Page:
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Switzerland votes to reject world’s highest minimum wage, projections say

Published time: May 18, 2014 11:22
Edited time: May 18, 2014 20:19
A member of the Swiss UNIA workers union sets a ribbon around a pump during a protest at a filling station in Bourg-Lavaux near Lausanne April 29, 2014. (Reuters/Denis Balibouse)

A member of the Swiss UNIA workers union sets a ribbon around a pump during a protest at a filling station in Bourg-Lavaux near Lausanne April 29, 2014. (Reuters/Denis Balibouse)

The Swiss have voted to reject an initiative to instate a minimum wage of $4,515 a month, according to initial referendum results. Advocates of the proposal argue it is a necessary measure, while opponents say it would seriously damage the Swiss economy.

About 77 percent of voters in the European nation dismissed the proposal to raise the hourly salary in Switzerland to around $25, which would be the highest in the world, a national projection for Swiss SRF television showed, reports Reuters.

It is a clear vote by the people, a vote of trust in the economy,” Hans-Ulrich Bigler, director of the Swiss trades association, told Swiss television.

Official results are expected to be announced later in the day.

The initiative was put forward by the Swiss Federation of Trade Unions (SGB) and backed by the Socialist and Green Parties, who believe it is essential to guarantee quality of life in Europe’s most expensive nation. They argued that the rising cost of accommodation and health insurance meant action must be taken.

The measure would have affected around 300,000 people – around 10 percent of the population – many of whom are in agricultural or service work.

Government ministers fought against the measure, however, and insisted that it would damage the economy, running small companies out of business and making it harder for young people to find employment.

“A minimum wage won’t stop poverty,” Economic Minister Johann Schneider-Ammann told The Christian Science Monitor. “This system would be counterproductive.”

Currently the average salary in Switzerland is 29,000 euro a year (around $40,000) and over half the Swiss population earn over 5,000 euro ($6,800) per month.

This is the third referendum the Swiss have held over the last 18 months over issues of pay, highlighting the growing concern for the wealth divide in the country. Previously in 2013, the Swiss voted on a bill that would allow them a say in determining the bonuses of top executives. However, they did not approve a later proposal that set out to cap the pay of CEOs at 12 times the salary of the lowest paid employee.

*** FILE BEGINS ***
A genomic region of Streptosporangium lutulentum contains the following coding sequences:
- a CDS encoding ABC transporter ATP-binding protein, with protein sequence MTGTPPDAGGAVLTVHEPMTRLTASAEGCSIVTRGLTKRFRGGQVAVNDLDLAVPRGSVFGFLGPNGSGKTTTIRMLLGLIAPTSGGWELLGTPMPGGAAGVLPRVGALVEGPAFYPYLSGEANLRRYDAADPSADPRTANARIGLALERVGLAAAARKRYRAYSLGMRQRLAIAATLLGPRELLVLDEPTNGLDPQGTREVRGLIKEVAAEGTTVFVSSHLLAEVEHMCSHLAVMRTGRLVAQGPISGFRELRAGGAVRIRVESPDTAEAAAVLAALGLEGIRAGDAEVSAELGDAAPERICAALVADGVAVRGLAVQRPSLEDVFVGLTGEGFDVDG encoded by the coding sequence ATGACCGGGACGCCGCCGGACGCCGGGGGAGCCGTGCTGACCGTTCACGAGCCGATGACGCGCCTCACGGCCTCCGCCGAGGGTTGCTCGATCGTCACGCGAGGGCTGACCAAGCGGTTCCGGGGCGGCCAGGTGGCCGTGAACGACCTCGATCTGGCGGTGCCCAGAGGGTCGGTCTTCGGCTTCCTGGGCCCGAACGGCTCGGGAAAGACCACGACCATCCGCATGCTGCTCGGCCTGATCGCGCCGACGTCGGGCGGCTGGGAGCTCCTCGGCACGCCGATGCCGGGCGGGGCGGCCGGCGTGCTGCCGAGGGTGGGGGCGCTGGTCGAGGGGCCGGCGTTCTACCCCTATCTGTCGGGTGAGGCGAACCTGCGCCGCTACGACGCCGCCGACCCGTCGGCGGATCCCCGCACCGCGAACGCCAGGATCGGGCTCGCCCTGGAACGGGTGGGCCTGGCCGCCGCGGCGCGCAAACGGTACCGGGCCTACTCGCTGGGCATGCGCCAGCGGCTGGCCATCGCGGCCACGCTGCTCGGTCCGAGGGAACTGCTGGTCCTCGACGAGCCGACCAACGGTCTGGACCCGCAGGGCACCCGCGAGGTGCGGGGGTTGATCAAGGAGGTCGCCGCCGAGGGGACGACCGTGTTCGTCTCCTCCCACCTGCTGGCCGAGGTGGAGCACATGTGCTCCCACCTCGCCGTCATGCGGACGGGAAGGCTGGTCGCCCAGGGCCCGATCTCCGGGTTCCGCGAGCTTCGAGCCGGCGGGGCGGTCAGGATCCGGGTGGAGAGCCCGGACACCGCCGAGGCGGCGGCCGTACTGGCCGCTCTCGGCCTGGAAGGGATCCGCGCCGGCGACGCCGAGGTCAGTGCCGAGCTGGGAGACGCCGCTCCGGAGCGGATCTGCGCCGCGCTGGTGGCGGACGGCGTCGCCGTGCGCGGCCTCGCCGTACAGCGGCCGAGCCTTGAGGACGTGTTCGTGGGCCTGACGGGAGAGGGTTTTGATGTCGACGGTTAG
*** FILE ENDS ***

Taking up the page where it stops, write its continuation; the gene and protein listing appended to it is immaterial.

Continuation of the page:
“The crusade against income inequality in Switzerland is something new and the result of excesses at the top of certain Swiss corporations,” says Arturo Bris, finance professor at the IMD Business School in Lausanne, Switzerland, to The Christian Science Monitor. “Society's response was first to limit the salaries on the top and given that it failed, now the new initiative is targeting those in the lower pay scales.”

Comments (18)

 

john dillinger 19.05.2014 18:51

that is insane-good those folks voted that garbage down

 

LeJackal Flown 19.05.2014 08:34

Some people however did not recieve a voting ticket for the purpose of voting, however the turnout abiding or not. Not everything in Switzerland is black and white. Lobbying here is a rappant part of the so called "direct democracy". Billboards against the intiative were not openly posted in inner parts of the cities but rather on the outskirts of cities which goes to say that the media coverage and or public discussion of this innitiative was not open for discussion amongst the public. The minority in Switzerland has no say period.

 

joshua jackson 19.05.2014 00:24

What no one is talking about is if your going to give the Minimal wage workers almost the pay that highly skilled workers are paid, then what happens to the skilled workers pay? Then as pointed out, when min. wage goes up then everything else rises. starting with the provider of the service, who has to pay more to get same work done, so he has to be paid more, and there your back to square one and just work with larger numbers. New system would be better then money.

View all comments (18)
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